Monday, April 29, 2013

"Merely Meredith: A Modern Persuasion" Excerpt--Introducing the Elliots


To find something that pleases one of the five senses is a marvel in itself; to find something that excites them all is nothing short of miraculous. I believe books are just such miracles: the weight of the author's hopes and dreams in your hand, the smell of carefully-preserved musings of some pensive soul, the words that call up scenes in the imagination to transform the eye and ear into extensions of the characters involved, surrounding the reader's mind with strange and wonderful circumstances—
Yes, I am a bit biased, I'll admit it. I work in a bookstore, so it is my job to have books in my hands all day long. I love every minute of it. Well, almost every minute.
About the worst part of my job concerns the short rack of books in front of me. Part memoir, part genealogy, all a bunch of fluff and hot air, I spend most of my day within sight of the newly-updated "How To Be Texan: A History Of The Elliot Oil Legacy," by none other than George Spencer Herbert Elliot III, the richest oil baron in Texas. Only one unfortunate circumstance: in this day and age, oil is not regarded as a precious commodity by the general public. Nobody cares if your family's oil fields produce most of the nation's exports. Particularly not in recent years; oil has been getting a particularly bad rap. That didn't stop Mr. Elliot from publishing his book; he seems to think that any idea that comes into his head is a noble one, and if he can see it through in spite of any efforts to dissuade him, he is the better man. (Better, hogwash!)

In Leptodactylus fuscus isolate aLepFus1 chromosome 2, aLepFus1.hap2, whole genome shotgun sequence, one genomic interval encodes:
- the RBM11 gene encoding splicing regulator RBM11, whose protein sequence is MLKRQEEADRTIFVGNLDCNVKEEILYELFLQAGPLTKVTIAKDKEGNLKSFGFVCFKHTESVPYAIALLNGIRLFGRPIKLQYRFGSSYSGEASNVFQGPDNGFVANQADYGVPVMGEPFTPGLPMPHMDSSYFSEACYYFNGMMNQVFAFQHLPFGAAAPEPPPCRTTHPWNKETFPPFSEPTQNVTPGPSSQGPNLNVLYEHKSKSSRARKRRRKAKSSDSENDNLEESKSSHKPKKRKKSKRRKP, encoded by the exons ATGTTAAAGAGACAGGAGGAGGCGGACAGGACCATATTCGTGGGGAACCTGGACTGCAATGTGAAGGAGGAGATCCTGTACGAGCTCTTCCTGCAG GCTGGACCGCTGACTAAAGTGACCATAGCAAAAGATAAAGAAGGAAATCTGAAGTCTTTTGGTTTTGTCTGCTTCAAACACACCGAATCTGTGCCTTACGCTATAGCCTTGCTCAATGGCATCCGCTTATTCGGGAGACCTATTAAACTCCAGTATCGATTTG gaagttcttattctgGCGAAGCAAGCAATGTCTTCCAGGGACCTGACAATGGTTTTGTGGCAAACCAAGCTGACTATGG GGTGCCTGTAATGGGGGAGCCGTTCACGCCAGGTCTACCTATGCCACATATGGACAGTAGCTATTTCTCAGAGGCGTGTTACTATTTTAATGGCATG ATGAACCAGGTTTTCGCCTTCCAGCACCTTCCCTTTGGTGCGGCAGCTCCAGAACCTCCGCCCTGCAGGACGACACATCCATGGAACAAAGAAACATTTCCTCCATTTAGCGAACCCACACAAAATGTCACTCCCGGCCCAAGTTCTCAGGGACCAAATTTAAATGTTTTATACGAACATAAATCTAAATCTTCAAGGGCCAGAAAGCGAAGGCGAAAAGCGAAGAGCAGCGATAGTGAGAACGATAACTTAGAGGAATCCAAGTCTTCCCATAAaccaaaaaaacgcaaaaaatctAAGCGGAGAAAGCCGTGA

I cannot restrain a little frown every time unwitting people add that book to their stack. The title is in larger print than the subtitle, so they might think it's a unique guide for tourists, how to blend in with the culture. As if the Elliots were any example!
Feelings aside, I knew my job and performed it well. That's why Mr. Graham hired me—well, mostly. Sometimes I get the feeling he allowed me to work for him for another reason entirely. He knew my aversion to that particular book, but he understood that one couldn't help one's heritage.

Did I mention that George Herbert Spencer Elliot III is my father?

Indeed, the man who believed his forefathers all but founded Texas, the last oil baron of consequence in Beaumont (if not the nation)—this man is my father. George Elliot has three daughters. The oldest is Elaine, Dad's pride and joy. The next daughter of consequence would be the baby of the family, Cassandra; she was the only one of us fortunate enough to marry, and she did that well enough. Charlie Mangrove was a cattle rancher from Austin whom Dad met and liked at a convention somewhere. Charlie first acquainted himself with all the family, and Cassandra fell for him almost overnight. Dad felt that cattle-ranching was "Texan" enough to be acceptable, yet not too prestigious to make him uncomfortable around his son-in-law.
As for me, I'm just the middle child, nobody special, merely Meredith. Rather than try and outdo my sisters, I am content to remain in the background, doing my own thing, living my own life. My sisters don't mind; my attitude makes it easier for them as they contest each other for my father's good graces.

The flow of customers ebbed somewhat, and I caught sight of Mr. Graham's snowy white head bobbing between the shelves, deep in earnest discussion with one of the customers about a book she had chosen. I caught his eye and signaled that I had a question, not urgent. Mr. Graham winked in acknowledgement and finished with the customer before walking over to me.
"Yes, Miss Meredith," he responded politely, "what is it?"